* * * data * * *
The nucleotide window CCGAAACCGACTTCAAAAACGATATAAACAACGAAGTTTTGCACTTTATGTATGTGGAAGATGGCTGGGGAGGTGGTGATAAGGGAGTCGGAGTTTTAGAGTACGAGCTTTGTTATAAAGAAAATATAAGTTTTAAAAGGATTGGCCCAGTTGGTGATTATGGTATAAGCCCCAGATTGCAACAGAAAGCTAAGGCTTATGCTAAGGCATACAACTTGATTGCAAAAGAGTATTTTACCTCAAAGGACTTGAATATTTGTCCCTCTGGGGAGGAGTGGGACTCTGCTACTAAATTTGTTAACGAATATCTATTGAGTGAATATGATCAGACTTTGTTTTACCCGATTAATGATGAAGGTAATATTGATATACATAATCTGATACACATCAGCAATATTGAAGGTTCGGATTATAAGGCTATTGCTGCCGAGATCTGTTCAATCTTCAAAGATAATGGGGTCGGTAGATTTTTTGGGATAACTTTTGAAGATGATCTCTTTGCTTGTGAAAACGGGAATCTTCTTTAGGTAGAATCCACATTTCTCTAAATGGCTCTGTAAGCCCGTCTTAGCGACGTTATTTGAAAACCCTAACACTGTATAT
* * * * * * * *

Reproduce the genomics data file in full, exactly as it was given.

The nucleotide window CCGAAACCGACTTCAAAAACGATATAAACAACGAAGTTTTGCACTTTATGTATGTGGAAGATGGCTGGGGAGGTGGTGATAAGGGAGTCGGAGTTTTAGAGTACGAGCTTTGTTATAAAGAAAATATAAGTTTTAAAAGGATTGGCCCAGTTGGTGATTATGGTATAAGCCCCAGATTGCAACAGAAAGCTAAGGCTTATGCTAAGGCATACAACTTGATTGCAAAAGAGTATTTTACCTCAAAGGACTTGAATATTTGTCCCTCTGGGGAGGAGTGGGACTCTGCTACTAAATTTGTTAACGAATATCTATTGAGTGAATATGATCAGACTTTGTTTTACCCGATTAATGATGAAGGTAATATTGATATACATAATCTGATACACATCAGCAATATTGAAGGTTCGGATTATAAGGCTATTGCTGCCGAGATCTGTTCAATCTTCAAAGATAATGGGGTCGGTAGATTTTTTGGGATAACTTTTGAAGATGATCTCTTTGCTTGTGAAAACGGGAATCTTCTTTAGGTAGAATCCACATTTCTCTAAATGGCTCTGTAAGCCCGTCTTAGCGACGTTATTTGAAAACCCTAACACTGTATAT